J Street Founder Encourages Diversity of Opinions on Israel

jstreet1Before a crowd of about 100 at Temple Oheb Shalom last week, J Street president and co-founder Jeremy Ben-Ami said that it is both healthy and necessary for Jews in the United States to voice their diverse opinions on Israel.

He called J Street both pro-Israel and pro-peace, outlining them as an organization that recognizes the right of the Jewish people to a nation-state, but that also recognizes that the creation of a Palestinian state is the only logical solution to the conflict. He reiterated several times that, in his view, being pro-Israel does not mean that one should have to support all the policies of the sitting Israeli government.

When it comes to the recent election of Donald Trump, Ben-Ami said the main question he’s been getting is a simple one with a very complicated answer: “What does it mean for Israel?”

His answer more or less boiled down to “wait and see.” There are two Trumps, he said — one who might see the Israeli-Palestinian conflict as the “ultimate deal” and the other who surrounds himself with people who would not, likely, promote the two-state solution or peace. His call to arms before taking questions was the hope that American Jews will speak out.

“Are we just going to sit back and let this happen? I hope not,” he said.

The audience questions ranged from deeper questions about Israeli and Middle East politics to requests for more information about J Street specifically. On the question of how J Street differs from AIPAC, Ben-Ami praised the beginnings of the other organization as a “bulwark for Israel when they really needed it” but went on to add that AIPAC has now become a supporter of everything Israeli does, no matter the ideological content or contradictions of the government’s policies.

“Being pro-Israel means standing up and saying what you believe is the right course,” he said.

When it comes to Israel, people often use the metaphorical
descriptor of the David and Goliath story. For older generations, many of whom remember the fight for statehood and other battles, big and small, for recognition, the Jewish state is entrenched as the underdog David, while younger generations have grown up in a different context, with that same state taking on a more Goliath form.

Now, that same story can apply more locally in the fight for the political will of American Jews. Relative upstart J Street (founded nine years ago), the David in this scenario, is taking on the Goliath of AIPAC in defining the United States’ approach to, and support of, Israel.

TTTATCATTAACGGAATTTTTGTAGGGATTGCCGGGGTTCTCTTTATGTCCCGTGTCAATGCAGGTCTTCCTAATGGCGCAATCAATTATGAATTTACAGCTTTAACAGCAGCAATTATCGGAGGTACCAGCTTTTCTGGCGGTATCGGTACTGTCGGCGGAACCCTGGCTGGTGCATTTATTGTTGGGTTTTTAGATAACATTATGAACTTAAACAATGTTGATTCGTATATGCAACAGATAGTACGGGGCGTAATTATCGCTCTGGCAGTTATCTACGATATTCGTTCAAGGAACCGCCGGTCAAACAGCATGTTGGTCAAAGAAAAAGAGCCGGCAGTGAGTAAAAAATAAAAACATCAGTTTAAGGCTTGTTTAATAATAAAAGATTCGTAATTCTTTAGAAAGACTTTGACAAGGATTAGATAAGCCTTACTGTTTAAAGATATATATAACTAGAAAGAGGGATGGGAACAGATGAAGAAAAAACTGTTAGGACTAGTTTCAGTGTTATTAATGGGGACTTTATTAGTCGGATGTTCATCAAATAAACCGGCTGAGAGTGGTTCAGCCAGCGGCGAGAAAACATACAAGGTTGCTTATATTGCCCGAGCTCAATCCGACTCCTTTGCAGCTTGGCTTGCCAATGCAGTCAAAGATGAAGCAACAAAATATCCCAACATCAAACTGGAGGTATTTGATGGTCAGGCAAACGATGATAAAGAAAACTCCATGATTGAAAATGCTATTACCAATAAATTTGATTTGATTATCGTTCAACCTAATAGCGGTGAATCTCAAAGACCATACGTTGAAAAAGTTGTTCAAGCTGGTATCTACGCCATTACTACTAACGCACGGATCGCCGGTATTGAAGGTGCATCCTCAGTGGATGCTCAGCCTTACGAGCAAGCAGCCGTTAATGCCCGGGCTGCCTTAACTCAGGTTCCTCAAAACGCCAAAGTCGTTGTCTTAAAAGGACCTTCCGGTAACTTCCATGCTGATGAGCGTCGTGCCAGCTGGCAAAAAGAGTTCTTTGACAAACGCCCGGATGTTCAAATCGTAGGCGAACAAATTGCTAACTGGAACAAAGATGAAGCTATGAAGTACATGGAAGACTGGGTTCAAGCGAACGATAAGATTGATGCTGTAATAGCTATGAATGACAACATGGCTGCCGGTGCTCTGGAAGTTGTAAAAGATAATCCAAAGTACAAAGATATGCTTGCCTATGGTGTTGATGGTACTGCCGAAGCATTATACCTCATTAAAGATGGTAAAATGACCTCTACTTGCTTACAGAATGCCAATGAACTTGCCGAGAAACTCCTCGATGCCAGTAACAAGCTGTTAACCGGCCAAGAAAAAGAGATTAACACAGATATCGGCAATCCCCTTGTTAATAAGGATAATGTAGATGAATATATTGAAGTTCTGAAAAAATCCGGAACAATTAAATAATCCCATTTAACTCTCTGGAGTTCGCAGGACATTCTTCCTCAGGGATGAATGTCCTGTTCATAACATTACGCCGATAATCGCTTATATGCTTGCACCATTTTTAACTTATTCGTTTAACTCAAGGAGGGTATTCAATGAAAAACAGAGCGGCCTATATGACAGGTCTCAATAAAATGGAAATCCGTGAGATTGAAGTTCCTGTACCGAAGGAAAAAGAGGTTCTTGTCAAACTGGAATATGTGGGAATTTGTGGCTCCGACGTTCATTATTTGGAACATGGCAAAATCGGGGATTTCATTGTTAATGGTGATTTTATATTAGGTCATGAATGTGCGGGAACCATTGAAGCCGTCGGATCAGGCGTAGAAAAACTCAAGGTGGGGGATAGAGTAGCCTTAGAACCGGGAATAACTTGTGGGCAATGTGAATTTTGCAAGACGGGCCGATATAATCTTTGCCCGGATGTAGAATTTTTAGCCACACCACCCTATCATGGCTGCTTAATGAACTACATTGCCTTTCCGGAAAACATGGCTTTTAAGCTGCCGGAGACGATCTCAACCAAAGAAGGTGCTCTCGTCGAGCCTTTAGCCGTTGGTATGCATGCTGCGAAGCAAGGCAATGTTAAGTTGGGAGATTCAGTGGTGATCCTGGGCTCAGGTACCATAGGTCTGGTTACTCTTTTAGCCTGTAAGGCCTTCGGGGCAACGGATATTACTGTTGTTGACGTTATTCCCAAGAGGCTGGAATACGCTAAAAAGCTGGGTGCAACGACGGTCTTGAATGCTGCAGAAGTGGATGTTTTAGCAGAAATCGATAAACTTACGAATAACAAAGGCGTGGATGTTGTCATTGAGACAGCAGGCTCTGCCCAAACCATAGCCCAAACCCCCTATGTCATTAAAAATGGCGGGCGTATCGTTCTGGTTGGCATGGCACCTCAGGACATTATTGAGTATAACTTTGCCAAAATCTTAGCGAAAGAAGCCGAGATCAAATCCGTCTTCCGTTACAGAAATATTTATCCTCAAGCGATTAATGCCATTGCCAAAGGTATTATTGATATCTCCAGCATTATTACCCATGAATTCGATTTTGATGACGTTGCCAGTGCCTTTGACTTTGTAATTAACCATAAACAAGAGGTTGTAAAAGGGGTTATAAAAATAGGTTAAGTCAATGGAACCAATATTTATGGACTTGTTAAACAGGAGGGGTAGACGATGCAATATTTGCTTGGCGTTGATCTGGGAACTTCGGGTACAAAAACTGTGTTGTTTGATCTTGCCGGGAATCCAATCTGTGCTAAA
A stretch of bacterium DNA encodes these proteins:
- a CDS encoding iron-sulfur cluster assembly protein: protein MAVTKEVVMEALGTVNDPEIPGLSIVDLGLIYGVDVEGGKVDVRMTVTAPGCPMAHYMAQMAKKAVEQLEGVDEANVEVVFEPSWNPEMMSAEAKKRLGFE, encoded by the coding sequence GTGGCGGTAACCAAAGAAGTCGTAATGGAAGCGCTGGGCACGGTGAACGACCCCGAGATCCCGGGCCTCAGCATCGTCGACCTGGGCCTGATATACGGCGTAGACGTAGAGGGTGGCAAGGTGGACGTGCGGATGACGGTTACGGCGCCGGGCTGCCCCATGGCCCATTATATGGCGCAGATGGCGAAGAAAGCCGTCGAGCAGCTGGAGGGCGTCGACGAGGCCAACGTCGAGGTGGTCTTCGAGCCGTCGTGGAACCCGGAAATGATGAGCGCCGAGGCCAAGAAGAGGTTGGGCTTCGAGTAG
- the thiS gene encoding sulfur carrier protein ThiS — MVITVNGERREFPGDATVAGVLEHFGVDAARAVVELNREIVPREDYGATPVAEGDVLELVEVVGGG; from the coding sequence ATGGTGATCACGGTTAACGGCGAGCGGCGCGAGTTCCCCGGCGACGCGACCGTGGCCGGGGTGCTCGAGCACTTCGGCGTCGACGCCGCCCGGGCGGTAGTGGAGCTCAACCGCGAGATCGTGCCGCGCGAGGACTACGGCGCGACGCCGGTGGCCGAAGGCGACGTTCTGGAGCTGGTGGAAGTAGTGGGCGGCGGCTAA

While J Street is based in Washington, D.C., it does have a presence in Baltimore. With this event, Ben-Ami is hoping to start to expand the group’s presence in Charm City. Originally, the event was to feature a discussion between New York Times columnist Roger Cohen and a J Street adviser, but Cohen had to pull out at the last minute due to pneumonia. With the new incoming administration in the U.S. and changing politics in Israel, Ben-Ami aimed to educate both about J Street’s mission and the likelihood of a two-state solution.

“The goal, really, is to spark more of a discussion about Israel,” Ben-Ami said before the event. “It’s a very interesting moment in not just Israel politics, but our own.”

The Oheb Shalom audience was mostly receptive, if somewhat questioning, to Ben-Ami’s message.

“I was very impressed by him,” said attendee Jackie Glassgold. “It was very interesting, and I’m glad I was here.”
Glassgold said she hadn’t known much about J Street and was planning to look more into their plans and goals.

Not everyone was totally swayed, however. Jacob Apelberg, who had asked Ben-Ami about Israelis of Arab descent, thought the J Street founder hadn’t addressed the complexities of Israel adequately. Apelberg lived in Israel for several years and, while he thought Ben-Ami had a good presentation, he thought the emphasis on the one solution might “close their eyes to the other side.”

“It was OK, but he automatically assumes ‘Jewish’ is a religion, but I say it is cultural as well. Many Jews or Israelis are secular,” he said. “It’s not so simple.”


Two Firsts for Area’s JNF Add Up to Exciting Future

Orly Shalem and Stuart Diamant-Cohen (Photo by Daniel Nozick)

Orly Shalem and Stuart Diamant-Cohen (Photo by Daniel Nozick)